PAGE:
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Virtua Medical Group – A network of physicians affiliated to over 50 medical practices in New Jersey – has been financially penalized by the New Jersey Attorney General’s Office for failing to protect the privacy of more than 1,650 patients whose medical information was accessible online without the need for any authentication.
The electronic protected health information was exposed as a result of a misconfigured server. The error occurred at a business associate of the medical group – Best Medical Transcription – which had been provided with audio files to transcribe medical notes.
Best Medical Transcription was contracted to transcribe dictations of medical notes, reports, and letters from three New Jersey medical practices: Virtua Pain and Spine Specialists in Voorhees, Virtua Gynecological Oncology Specialists, and Virtua Surgical Group in Hainesport.
The transcribed notes were uploaded to a password-protected FTP website; however, in January 2016 during a software upgrade on the FTP server, the password protection was accidentally removed allowing patient data to be accessed by anyone without the need for authentication.
Further, the content of the FTP server was indexed by search engines and could be found by typing in search terms contained in the notes. For example, typing in a patient’s name would allow the information to be found, which happened on at least one occasion. A patient found portions of her medical records online after performing a Google search.
The types of information exposed included names, medical diagnoses, and prescriptions of as many as 1,654 patients who had previously received medical services at one of the three medical centers.
When the privacy breach was discovered, Best Medical Transcription reinstated the password protection on the FTP server, although caches of the information remained accessible online and could still be found by performing a Google search. The password was reinstated on January 15, 2016, although a week later, Virtua Medical Group received a call from a patient whose daughter’s medical records were still accessible online.
At that point, while Best Medical Transcription was aware of the lack of password and a potential breach, it had not notified Virtua Medical Group that data had been exposed. The investigation by Virtua Medical Group revealed 462 patients’ records had been indexed by the search engines. Virtua Medical Group submitted individual requests to Google to have the information taken down and patients were notified about the breach in March.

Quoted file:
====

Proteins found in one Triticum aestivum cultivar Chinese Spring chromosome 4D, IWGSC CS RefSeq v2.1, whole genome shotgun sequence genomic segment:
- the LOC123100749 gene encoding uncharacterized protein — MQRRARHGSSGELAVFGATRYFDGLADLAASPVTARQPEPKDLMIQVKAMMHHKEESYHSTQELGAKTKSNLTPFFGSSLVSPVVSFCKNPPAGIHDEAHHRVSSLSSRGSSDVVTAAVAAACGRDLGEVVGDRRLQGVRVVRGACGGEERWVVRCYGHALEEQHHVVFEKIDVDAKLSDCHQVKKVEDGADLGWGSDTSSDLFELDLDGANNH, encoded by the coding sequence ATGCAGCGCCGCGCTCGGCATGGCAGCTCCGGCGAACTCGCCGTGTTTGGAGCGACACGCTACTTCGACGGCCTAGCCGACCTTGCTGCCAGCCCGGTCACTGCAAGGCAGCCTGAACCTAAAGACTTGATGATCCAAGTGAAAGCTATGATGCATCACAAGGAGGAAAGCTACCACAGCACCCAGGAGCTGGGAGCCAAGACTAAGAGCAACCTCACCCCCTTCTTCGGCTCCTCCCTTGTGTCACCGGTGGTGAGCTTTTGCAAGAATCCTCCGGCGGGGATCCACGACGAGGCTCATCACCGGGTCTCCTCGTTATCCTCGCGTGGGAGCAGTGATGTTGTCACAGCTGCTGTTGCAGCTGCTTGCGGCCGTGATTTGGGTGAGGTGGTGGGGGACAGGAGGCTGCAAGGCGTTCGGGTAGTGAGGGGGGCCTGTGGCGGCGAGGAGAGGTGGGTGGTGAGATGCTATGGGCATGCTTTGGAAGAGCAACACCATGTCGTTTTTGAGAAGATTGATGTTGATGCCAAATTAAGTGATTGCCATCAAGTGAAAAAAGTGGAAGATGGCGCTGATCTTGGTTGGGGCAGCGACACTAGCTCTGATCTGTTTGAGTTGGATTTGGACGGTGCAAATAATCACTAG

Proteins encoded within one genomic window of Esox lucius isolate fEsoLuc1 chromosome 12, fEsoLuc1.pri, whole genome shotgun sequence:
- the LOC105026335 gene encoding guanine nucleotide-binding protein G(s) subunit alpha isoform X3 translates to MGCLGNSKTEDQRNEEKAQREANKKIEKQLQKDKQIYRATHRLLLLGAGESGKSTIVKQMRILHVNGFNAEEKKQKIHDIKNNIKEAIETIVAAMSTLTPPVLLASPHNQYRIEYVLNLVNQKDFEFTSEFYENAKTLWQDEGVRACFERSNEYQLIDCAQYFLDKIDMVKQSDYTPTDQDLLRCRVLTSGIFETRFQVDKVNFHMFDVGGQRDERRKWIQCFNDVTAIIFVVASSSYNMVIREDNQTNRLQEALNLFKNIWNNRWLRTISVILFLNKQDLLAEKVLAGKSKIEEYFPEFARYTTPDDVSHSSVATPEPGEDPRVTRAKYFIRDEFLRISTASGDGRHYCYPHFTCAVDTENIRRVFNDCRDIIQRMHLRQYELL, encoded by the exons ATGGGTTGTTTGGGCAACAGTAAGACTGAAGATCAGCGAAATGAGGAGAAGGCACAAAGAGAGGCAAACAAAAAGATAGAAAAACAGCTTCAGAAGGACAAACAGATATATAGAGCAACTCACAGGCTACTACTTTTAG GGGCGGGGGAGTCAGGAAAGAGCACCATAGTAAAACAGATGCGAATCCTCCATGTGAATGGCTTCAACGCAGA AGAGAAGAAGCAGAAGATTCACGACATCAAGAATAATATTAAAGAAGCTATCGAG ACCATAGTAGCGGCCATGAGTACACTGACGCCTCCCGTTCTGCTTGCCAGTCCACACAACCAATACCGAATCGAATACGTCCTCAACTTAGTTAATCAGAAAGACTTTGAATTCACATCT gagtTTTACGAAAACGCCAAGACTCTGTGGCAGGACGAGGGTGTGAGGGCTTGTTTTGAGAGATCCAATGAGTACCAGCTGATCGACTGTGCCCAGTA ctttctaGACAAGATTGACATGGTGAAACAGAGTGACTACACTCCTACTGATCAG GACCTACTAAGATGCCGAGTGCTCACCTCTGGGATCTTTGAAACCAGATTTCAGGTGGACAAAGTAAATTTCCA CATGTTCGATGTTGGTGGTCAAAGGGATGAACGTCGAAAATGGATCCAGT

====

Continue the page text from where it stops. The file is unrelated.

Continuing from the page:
An investigation into the breach by the New Jersey Division of Consumer Affairs revealed there had been multiple failures to comply with Health Insurance Portability and Accountability Act (HIPAA) requirements. While the breach affected a business associate of Virtua Medical Group, it was the medical group that was penalized.
The Division of Consumer Affairs alleged there had been a failure to conduct a comprehensive risk analysis to identify threats to the confidentiality, integrity, and availability of ePHI and insufficient security protections had been implemented to reduce risk.
A security awareness and training program had not been implemented for the entire workforce, there were unacceptable delays in identifying and responding to the breach, no procedures had been established and implemented to create retrievable exact copies of the ePHI maintained on the FTP site, no written log of the number of times the FTP site was accessed had been maintained, and there had been an impermissible disclosure of patients’ ePHI.
Those errors and oversights constituted violations of the HIPAA Privacy and Security Rules and the New Jersey Consumer Fraud Act.
In addition to the financial penalty of $407,184 and $10,632 to reimburse attorney’s fees and investigation costs, Virtua Medical Group has agreed to implement a robust corrective action plan which includes hiring a third-party security professional to perform a comprehensive risk analysis relating to the storage, transmission and receipt of ePHI and to perform further risk assessments every two years.